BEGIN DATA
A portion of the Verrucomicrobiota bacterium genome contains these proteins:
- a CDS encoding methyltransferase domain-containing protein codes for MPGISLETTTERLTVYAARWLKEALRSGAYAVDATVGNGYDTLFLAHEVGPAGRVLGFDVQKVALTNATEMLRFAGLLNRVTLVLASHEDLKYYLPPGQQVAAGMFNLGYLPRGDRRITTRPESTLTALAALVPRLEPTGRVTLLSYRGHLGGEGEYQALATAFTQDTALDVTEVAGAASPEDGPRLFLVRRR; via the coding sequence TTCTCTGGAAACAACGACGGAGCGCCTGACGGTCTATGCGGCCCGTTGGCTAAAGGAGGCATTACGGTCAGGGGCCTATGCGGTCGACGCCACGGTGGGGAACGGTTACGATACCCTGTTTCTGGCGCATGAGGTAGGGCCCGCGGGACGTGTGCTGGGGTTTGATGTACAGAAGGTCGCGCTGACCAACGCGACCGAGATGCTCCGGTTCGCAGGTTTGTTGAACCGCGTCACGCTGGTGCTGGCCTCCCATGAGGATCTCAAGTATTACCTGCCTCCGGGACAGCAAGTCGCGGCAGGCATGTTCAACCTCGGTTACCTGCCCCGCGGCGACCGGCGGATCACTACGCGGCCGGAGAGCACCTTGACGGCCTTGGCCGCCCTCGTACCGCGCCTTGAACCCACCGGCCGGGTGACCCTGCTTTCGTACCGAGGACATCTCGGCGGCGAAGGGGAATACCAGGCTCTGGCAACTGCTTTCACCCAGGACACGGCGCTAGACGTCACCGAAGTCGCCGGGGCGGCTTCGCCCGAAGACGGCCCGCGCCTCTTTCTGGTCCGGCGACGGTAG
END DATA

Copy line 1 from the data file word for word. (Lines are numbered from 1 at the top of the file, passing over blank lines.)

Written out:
A portion of the Verrucomicrobiota bacterium genome contains these proteins: